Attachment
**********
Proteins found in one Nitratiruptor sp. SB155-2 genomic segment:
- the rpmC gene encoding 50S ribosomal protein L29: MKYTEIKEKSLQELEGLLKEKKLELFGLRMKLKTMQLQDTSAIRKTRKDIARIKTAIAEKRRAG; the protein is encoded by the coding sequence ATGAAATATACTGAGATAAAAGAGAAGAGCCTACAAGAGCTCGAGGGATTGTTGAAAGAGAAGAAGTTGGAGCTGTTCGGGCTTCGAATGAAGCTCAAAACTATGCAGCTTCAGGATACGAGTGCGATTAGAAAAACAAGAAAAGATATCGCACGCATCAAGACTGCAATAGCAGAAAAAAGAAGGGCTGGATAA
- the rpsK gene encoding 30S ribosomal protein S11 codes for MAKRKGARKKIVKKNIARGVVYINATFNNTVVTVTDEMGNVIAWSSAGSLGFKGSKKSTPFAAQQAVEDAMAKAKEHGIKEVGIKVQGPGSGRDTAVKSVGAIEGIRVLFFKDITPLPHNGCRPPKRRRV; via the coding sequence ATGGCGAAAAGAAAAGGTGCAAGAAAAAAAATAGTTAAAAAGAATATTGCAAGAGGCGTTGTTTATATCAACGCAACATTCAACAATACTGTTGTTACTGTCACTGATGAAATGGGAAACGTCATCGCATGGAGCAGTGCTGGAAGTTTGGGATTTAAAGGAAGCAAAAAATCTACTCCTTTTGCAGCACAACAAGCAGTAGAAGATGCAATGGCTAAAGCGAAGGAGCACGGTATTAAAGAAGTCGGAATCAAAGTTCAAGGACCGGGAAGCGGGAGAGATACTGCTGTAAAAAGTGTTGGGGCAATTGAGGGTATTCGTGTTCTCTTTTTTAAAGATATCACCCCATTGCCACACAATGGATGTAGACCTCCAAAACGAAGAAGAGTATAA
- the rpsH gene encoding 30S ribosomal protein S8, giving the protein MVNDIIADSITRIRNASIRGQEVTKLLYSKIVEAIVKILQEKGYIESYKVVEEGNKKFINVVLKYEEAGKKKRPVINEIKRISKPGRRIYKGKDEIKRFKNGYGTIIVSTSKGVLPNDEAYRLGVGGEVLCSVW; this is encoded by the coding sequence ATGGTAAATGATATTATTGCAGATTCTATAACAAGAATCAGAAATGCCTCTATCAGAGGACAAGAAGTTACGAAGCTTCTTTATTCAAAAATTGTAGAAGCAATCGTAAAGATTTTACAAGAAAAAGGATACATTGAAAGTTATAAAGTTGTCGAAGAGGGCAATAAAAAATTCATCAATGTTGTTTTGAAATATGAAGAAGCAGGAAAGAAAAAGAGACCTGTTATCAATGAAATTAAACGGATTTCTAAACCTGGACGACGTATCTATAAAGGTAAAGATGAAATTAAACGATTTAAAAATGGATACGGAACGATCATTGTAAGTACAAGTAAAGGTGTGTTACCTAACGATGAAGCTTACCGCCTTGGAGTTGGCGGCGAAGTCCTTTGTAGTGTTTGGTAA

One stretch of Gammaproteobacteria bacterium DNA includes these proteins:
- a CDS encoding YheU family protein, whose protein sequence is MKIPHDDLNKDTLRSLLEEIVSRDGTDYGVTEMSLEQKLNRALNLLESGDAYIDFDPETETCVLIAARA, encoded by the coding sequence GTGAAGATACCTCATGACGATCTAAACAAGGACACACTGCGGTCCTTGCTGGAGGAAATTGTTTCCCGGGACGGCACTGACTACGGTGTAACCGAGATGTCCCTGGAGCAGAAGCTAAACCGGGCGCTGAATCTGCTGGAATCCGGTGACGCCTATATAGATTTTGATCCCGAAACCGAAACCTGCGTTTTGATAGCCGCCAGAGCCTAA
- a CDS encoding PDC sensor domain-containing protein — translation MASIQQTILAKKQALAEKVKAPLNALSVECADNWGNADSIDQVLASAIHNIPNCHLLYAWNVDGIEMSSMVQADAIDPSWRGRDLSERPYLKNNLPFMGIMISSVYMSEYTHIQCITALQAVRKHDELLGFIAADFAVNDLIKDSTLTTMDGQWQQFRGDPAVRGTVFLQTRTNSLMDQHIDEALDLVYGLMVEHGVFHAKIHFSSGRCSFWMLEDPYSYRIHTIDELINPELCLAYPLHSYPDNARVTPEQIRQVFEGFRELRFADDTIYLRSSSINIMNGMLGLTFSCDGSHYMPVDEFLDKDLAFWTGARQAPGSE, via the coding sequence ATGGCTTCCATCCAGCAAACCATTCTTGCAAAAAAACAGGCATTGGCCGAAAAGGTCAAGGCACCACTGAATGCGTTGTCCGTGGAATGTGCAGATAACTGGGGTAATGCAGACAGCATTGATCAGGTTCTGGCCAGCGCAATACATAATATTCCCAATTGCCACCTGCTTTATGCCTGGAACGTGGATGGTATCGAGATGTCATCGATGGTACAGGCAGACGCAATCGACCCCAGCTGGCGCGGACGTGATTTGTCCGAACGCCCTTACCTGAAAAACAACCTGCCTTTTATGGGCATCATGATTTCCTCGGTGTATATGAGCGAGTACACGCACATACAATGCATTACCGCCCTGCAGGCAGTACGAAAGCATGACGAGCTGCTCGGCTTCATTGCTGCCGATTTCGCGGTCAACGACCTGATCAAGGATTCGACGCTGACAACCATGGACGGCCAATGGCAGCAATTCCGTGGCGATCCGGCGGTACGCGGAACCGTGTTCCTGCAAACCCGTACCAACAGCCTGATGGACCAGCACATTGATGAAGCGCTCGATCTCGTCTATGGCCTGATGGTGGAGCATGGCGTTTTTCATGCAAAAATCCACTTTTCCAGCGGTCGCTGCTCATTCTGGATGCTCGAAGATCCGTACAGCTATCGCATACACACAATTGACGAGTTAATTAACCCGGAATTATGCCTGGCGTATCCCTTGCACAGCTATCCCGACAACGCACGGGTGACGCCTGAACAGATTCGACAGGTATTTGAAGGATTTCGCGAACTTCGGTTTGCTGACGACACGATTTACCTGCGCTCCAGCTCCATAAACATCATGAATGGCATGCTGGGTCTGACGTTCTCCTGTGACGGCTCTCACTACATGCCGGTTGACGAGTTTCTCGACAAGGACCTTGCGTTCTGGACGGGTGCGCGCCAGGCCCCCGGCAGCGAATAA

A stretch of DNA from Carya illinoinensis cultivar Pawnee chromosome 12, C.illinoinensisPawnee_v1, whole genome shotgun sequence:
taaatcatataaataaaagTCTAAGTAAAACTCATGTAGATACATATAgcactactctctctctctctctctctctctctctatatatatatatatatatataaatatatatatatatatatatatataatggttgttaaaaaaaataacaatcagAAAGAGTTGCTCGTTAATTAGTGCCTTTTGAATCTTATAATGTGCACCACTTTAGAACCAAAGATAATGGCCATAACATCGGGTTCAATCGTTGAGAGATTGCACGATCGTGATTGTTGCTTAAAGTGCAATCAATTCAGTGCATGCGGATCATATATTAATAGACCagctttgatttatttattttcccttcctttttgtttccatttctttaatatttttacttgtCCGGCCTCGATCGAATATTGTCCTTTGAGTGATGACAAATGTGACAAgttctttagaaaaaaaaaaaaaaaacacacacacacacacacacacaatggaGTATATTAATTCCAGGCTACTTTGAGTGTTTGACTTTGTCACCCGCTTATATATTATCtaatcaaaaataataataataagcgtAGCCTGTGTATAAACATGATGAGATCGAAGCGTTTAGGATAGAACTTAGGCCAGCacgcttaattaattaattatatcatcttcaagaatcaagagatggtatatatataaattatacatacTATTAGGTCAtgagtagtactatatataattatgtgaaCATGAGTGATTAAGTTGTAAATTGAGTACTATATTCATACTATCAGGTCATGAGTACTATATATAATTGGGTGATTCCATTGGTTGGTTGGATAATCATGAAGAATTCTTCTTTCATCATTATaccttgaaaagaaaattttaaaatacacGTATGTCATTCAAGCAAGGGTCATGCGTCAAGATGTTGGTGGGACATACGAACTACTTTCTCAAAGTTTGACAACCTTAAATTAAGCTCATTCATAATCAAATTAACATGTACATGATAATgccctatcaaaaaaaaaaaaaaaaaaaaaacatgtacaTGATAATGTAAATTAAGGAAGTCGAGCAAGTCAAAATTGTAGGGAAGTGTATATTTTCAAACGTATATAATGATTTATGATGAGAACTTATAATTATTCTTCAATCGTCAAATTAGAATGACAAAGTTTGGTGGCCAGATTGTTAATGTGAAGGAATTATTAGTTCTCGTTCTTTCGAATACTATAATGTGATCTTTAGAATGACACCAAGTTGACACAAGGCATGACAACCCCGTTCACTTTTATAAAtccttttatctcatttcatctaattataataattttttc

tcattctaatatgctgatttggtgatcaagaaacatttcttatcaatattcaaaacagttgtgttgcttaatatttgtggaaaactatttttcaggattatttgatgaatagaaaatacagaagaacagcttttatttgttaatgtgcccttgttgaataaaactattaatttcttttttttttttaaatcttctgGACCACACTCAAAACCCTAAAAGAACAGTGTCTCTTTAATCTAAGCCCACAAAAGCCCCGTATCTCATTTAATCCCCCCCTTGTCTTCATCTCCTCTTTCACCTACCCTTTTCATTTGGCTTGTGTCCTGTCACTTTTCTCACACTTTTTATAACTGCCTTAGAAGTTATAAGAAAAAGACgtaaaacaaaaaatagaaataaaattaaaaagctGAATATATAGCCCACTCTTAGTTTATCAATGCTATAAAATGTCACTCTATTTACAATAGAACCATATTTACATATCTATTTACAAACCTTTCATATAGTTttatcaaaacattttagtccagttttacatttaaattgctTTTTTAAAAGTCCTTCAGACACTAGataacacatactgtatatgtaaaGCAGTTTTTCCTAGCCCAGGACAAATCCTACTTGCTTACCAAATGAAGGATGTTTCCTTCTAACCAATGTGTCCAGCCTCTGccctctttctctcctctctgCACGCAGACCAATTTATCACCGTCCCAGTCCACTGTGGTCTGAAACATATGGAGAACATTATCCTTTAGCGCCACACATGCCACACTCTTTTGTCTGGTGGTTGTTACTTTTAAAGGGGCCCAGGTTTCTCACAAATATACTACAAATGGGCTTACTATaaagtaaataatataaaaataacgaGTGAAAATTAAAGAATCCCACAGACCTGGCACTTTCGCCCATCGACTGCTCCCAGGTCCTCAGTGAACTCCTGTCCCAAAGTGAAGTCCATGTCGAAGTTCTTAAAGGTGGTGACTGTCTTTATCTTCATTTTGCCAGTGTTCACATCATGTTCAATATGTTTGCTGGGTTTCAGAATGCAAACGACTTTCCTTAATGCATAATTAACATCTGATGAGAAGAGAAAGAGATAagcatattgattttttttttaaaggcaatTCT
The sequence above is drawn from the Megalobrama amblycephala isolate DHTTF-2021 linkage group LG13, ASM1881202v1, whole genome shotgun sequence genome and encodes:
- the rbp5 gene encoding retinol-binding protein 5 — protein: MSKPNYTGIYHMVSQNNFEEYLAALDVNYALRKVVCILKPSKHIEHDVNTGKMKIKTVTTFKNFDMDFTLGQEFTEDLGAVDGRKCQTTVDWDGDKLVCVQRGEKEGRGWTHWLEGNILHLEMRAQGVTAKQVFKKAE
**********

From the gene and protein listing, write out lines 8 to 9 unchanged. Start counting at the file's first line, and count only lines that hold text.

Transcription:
A stretch of DNA from Carya illinoinensis cultivar Pawnee chromosome 12, C.illinoinensisPawnee_v1, whole genome shotgun sequence:
taaatcatataaataaaagTCTAAGTAAAACTCATGTAGATACATATAgcactactctctctctctctctctctctctctctatatatatatatatatatataaatatatatatatatatatatatataatggttgttaaaaaaaataacaatcagAAAGAGTTGCTCGTTAATTAGTGCCTTTTGAATCTTATAATGTGCACCACTTTAGAACCAAAGATAATGGCCATAACATCGGGTTCAATCGTTGAGAGATTGCACGATCGTGATTGTTGCTTAAAGTGCAATCAATTCAGTGCATGCGGATCATATATTAATAGACCagctttgatttatttattttcccttcctttttgtttccatttctttaatatttttacttgtCCGGCCTCGATCGAATATTGTCCTTTGAGTGATGACAAATGTGACAAgttctttagaaaaaaaaaaaaaaaacacacacacacacacacacacaatggaGTATATTAATTCCAGGCTACTTTGAGTGTTTGACTTTGTCACCCGCTTATATATTATCtaatcaaaaataataataataagcgtAGCCTGTGTATAAACATGATGAGATCGAAGCGTTTAGGATAGAACTTAGGCCAGCacgcttaattaattaattatatcatcttcaagaatcaagagatggtatatatataaattatacatacTATTAGGTCAtgagtagtactatatataattatgtgaaCATGAGTGATTAAGTTGTAAATTGAGTACTATATTCATACTATCAGGTCATGAGTACTATATATAATTGGGTGATTCCATTGGTTGGTTGGATAATCATGAAGAATTCTTCTTTCATCATTATaccttgaaaagaaaattttaaaatacacGTATGTCATTCAAGCAAGGGTCATGCGTCAAGATGTTGGTGGGACATACGAACTACTTTCTCAAAGTTTGACAACCTTAAATTAAGCTCATTCATAATCAAATTAACATGTACATGATAATgccctatcaaaaaaaaaaaaaaaaaaaaaacatgtacaTGATAATGTAAATTAAGGAAGTCGAGCAAGTCAAAATTGTAGGGAAGTGTATATTTTCAAACGTATATAATGATTTATGATGAGAACTTATAATTATTCTTCAATCGTCAAATTAGAATGACAAAGTTTGGTGGCCAGATTGTTAATGTGAAGGAATTATTAGTTCTCGTTCTTTCGAATACTATAATGTGATCTTTAGAATGACACCAAGTTGACACAAGGCATGACAACCCCGTTCACTTTTATAAAtccttttatctcatttcatctaattataataattttttc